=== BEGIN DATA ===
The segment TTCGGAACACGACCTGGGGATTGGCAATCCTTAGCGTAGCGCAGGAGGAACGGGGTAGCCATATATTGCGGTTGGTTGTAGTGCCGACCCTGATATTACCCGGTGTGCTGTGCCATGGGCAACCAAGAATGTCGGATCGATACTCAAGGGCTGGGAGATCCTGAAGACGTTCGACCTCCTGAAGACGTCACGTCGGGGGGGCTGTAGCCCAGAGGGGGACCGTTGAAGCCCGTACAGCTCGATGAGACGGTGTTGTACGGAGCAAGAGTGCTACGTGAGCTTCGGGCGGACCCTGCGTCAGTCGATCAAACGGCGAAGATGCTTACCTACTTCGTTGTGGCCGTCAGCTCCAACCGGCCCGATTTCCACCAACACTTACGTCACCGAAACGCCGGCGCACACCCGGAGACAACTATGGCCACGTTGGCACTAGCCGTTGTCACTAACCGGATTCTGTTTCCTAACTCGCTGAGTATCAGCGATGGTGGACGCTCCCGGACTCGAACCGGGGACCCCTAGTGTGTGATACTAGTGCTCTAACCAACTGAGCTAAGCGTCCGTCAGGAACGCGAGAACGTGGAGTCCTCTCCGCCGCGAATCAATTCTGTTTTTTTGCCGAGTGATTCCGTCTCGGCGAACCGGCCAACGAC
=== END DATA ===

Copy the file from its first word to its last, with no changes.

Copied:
The segment TTCGGAACACGACCTGGGGATTGGCAATCCTTAGCGTAGCGCAGGAGGAACGGGGTAGCCATATATTGCGGTTGGTTGTAGTGCCGACCCTGATATTACCCGGTGTGCTGTGCCATGGGCAACCAAGAATGTCGGATCGATACTCAAGGGCTGGGAGATCCTGAAGACGTTCGACCTCCTGAAGACGTCACGTCGGGGGGGCTGTAGCCCAGAGGGGGACCGTTGAAGCCCGTACAGCTCGATGAGACGGTGTTGTACGGAGCAAGAGTGCTACGTGAGCTTCGGGCGGACCCTGCGTCAGTCGATCAAACGGCGAAGATGCTTACCTACTTCGTTGTGGCCGTCAGCTCCAACCGGCCCGATTTCCACCAACACTTACGTCACCGAAACGCCGGCGCACACCCGGAGACAACTATGGCCACGTTGGCACTAGCCGTTGTCACTAACCGGATTCTGTTTCCTAACTCGCTGAGTATCAGCGATGGTGGACGCTCCCGGACTCGAACCGGGGACCCCTAGTGTGTGATACTAGTGCTCTAACCAACTGAGCTAAGCGTCCGTCAGGAACGCGAGAACGTGGAGTCCTCTCCGCCGCGAATCAATTCTGTTTTTTTGCCGAGTGATTCCGTCTCGGCGAACCGGCCAACGAC